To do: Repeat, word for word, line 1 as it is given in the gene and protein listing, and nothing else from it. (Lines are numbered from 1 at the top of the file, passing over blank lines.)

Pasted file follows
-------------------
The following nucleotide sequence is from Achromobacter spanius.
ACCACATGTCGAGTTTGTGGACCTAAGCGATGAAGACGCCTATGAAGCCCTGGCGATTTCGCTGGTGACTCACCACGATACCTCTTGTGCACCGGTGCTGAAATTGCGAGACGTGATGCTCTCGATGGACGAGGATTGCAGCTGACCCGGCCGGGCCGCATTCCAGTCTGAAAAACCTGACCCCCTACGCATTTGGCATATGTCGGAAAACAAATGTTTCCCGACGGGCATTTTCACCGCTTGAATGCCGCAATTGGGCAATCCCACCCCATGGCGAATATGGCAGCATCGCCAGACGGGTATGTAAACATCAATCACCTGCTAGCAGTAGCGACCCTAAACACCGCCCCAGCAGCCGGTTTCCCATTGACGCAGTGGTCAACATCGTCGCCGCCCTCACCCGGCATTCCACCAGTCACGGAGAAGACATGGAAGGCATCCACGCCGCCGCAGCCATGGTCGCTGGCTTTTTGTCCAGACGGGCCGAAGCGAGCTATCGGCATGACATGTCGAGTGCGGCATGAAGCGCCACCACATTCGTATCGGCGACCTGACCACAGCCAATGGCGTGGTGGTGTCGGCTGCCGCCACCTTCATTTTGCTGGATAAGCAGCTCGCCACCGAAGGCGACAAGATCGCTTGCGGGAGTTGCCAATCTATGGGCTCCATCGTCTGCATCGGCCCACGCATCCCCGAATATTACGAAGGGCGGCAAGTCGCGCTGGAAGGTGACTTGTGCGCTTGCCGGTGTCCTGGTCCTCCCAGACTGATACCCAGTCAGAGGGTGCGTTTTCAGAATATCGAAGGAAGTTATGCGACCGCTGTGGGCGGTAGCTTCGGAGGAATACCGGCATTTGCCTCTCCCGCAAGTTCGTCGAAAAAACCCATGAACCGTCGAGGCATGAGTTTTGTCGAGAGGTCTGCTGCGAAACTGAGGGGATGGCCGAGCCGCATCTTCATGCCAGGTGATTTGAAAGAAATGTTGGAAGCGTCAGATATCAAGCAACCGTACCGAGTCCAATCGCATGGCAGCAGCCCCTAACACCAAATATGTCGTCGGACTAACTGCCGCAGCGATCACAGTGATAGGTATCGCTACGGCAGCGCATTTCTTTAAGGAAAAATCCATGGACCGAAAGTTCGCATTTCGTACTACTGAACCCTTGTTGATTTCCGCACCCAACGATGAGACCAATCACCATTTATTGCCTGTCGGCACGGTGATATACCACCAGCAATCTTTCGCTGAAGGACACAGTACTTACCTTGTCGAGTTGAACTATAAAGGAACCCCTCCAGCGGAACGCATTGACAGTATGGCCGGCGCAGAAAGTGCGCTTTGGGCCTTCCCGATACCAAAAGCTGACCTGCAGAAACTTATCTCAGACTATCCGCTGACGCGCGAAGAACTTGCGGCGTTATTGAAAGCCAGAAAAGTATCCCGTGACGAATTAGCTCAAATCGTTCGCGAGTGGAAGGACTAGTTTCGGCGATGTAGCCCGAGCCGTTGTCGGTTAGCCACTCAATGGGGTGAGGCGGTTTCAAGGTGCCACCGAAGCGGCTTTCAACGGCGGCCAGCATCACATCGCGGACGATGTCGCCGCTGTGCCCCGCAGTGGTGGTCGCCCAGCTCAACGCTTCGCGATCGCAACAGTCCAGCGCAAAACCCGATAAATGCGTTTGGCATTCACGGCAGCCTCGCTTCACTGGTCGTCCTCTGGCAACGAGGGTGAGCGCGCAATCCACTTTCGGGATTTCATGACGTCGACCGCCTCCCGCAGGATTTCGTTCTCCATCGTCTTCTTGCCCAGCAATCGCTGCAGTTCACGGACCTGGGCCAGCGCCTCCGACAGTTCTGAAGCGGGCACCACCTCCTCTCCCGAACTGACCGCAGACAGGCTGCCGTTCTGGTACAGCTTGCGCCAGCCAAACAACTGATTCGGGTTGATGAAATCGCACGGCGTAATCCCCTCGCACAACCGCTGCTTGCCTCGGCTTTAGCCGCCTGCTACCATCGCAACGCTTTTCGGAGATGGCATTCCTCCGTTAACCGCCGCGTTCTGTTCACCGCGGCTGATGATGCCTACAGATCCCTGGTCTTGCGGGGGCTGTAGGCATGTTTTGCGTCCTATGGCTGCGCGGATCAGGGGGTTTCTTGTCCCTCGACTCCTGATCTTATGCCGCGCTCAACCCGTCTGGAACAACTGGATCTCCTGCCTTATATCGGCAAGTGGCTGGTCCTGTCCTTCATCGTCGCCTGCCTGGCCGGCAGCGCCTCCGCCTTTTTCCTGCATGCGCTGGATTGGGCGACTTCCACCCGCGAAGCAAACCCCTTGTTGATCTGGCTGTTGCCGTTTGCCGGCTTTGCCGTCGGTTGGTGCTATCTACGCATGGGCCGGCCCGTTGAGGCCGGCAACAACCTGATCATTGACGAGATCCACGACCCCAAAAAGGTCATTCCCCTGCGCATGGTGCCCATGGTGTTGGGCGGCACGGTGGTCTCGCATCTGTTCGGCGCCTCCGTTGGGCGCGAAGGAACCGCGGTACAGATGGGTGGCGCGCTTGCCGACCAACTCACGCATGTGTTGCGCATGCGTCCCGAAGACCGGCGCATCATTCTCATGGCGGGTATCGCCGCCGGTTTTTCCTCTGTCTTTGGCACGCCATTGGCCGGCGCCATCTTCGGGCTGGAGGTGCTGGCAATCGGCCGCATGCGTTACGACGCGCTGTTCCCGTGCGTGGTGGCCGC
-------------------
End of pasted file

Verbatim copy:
The following nucleotide sequence is from Achromobacter spanius.